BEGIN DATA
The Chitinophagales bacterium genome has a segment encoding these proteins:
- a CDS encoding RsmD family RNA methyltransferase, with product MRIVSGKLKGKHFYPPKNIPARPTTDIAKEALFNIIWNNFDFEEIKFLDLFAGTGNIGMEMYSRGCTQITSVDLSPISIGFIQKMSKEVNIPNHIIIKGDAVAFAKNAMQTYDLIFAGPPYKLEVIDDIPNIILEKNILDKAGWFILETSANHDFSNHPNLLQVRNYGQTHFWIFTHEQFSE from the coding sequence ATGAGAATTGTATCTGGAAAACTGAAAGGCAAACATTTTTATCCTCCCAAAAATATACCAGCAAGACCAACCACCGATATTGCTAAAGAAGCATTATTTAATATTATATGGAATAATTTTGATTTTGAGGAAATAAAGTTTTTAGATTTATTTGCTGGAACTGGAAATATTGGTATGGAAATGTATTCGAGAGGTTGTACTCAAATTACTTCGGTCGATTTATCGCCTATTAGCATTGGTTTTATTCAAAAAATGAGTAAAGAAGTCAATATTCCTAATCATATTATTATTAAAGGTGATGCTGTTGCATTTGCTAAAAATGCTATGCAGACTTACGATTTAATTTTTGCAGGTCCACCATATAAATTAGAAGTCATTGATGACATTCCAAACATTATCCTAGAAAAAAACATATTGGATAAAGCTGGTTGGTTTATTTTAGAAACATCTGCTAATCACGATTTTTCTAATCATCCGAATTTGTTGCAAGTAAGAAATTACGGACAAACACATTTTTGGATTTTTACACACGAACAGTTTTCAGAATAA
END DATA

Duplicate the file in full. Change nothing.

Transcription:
The Chitinophagales bacterium genome has a segment encoding these proteins:
- a CDS encoding RsmD family RNA methyltransferase, with product MRIVSGKLKGKHFYPPKNIPARPTTDIAKEALFNIIWNNFDFEEIKFLDLFAGTGNIGMEMYSRGCTQITSVDLSPISIGFIQKMSKEVNIPNHIIIKGDAVAFAKNAMQTYDLIFAGPPYKLEVIDDIPNIILEKNILDKAGWFILETSANHDFSNHPNLLQVRNYGQTHFWIFTHEQFSE from the coding sequence ATGAGAATTGTATCTGGAAAACTGAAAGGCAAACATTTTTATCCTCCCAAAAATATACCAGCAAGACCAACCACCGATATTGCTAAAGAAGCATTATTTAATATTATATGGAATAATTTTGATTTTGAGGAAATAAAGTTTTTAGATTTATTTGCTGGAACTGGAAATATTGGTATGGAAATGTATTCGAGAGGTTGTACTCAAATTACTTCGGTCGATTTATCGCCTATTAGCATTGGTTTTATTCAAAAAATGAGTAAAGAAGTCAATATTCCTAATCATATTATTATTAAAGGTGATGCTGTTGCATTTGCTAAAAATGCTATGCAGACTTACGATTTAATTTTTGCAGGTCCACCATATAAATTAGAAGTCATTGATGACATTCCAAACATTATCCTAGAAAAAAACATATTGGATAAAGCTGGTTGGTTTATTTTAGAAACATCTGCTAATCACGATTTTTCTAATCATCCGAATTTGTTGCAAGTAAGAAATTACGGACAAACACATTTTTGGATTTTTACACACGAACAGTTTTCAGAATAA